Entrepreneurial Insecurities

Let’s go exploring. Let’s explore the mind of an entrepreneur. What types of thoughts are entrepreneurs thinking? The answer may surprise you. Many people see entrepreneurs as self-confident, assertive individuals who always have it “all together.” Look at the roster of famous entrepreneurs – Sir Richard Branson, Mark Cuban, Steve Jobs, Bill Gates, Jeff Bezos and Mark Zuckerberg. Certainly no shrinking violets in this bunch!

So, we’re all like this star-studded list of entrepreneurs – right? Well . . . maybe not so much. All that moxie and nerves of steel gives way to self-doubts and uncertainty. Am I a fake? Am I not good enough? What if I fail and lose all my money? No one likes me or my idea. These thoughts are insidious and destructive. And yet we think them anyway.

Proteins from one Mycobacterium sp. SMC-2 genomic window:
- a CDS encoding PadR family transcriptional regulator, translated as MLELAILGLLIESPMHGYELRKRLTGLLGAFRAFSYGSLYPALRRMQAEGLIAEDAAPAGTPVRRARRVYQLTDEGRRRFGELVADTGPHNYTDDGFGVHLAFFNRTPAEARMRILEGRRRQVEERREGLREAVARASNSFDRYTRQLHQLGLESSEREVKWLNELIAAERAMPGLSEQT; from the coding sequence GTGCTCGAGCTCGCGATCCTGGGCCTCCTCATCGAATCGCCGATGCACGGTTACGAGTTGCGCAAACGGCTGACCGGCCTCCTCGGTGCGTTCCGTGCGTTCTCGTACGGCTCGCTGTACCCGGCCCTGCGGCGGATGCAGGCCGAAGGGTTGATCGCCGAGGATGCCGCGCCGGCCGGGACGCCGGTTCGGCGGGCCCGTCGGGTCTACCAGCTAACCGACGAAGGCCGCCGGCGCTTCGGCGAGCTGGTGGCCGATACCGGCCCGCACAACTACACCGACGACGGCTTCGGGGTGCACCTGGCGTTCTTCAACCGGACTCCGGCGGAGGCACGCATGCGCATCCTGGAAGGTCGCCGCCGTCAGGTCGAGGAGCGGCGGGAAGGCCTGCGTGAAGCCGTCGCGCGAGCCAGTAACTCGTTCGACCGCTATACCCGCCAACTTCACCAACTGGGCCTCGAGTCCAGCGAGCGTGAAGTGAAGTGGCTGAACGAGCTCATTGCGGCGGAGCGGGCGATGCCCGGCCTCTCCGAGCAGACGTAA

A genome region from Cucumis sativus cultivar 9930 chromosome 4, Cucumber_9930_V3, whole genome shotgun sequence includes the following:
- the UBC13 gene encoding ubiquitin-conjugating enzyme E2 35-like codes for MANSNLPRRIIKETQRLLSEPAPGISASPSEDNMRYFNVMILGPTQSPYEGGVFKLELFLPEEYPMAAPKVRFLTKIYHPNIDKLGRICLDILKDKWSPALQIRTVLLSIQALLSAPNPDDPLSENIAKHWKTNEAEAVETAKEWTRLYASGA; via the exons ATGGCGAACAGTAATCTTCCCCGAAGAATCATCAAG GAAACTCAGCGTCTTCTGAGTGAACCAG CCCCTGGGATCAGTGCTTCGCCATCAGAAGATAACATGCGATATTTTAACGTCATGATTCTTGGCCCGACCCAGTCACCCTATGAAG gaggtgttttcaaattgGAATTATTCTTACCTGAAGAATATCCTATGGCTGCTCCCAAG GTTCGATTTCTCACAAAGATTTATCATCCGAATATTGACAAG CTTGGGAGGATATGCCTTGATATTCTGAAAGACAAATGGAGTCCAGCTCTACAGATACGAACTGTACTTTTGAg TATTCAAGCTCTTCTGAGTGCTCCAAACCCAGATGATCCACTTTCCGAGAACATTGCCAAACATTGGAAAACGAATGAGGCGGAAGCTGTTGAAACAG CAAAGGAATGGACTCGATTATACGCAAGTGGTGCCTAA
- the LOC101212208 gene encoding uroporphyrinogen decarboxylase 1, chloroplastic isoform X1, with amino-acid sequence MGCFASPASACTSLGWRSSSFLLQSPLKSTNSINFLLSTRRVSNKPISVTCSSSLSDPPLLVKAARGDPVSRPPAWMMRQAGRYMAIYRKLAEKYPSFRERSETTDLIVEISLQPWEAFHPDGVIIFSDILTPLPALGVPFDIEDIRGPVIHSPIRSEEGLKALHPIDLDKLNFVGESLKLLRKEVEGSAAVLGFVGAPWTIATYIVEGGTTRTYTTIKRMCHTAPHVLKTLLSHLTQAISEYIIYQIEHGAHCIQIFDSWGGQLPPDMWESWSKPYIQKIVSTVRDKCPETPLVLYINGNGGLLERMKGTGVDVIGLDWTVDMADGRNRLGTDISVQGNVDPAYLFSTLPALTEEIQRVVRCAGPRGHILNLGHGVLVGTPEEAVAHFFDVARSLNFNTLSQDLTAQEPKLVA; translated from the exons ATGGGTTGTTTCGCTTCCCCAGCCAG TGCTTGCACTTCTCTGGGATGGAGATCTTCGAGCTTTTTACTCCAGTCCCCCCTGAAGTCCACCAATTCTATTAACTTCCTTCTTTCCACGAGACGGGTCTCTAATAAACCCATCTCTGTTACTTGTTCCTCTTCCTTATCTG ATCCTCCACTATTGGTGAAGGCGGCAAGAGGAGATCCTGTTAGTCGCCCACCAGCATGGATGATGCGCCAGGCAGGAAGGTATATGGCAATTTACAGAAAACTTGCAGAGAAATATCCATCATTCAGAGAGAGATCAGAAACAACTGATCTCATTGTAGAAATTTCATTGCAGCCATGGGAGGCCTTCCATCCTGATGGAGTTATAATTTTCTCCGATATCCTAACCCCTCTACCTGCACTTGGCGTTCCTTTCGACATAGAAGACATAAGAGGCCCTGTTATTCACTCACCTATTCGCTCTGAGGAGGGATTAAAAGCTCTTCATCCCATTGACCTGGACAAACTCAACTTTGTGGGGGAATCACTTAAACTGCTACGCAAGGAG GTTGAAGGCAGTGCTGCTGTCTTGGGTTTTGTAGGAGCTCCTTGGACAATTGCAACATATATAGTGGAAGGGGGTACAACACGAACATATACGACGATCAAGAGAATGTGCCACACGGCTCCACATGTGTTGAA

We’ve all heard the “fake it till you make it” mantra. This implies that an entrepreneur is continuing to perfect his or her product/service while still pulling out the stops to sell it. Products and services are iterative and there will always be newer and better models. Our entrepreneurial insecurities emerge when we worry that there may be flaws in the current version that cause such a strong level of customer dissatisfaction that our whole enterprise bombs. This is where the “fake it” part of the equation can spill over into our psyche and cause us to question whether or not we really know what we’re doing.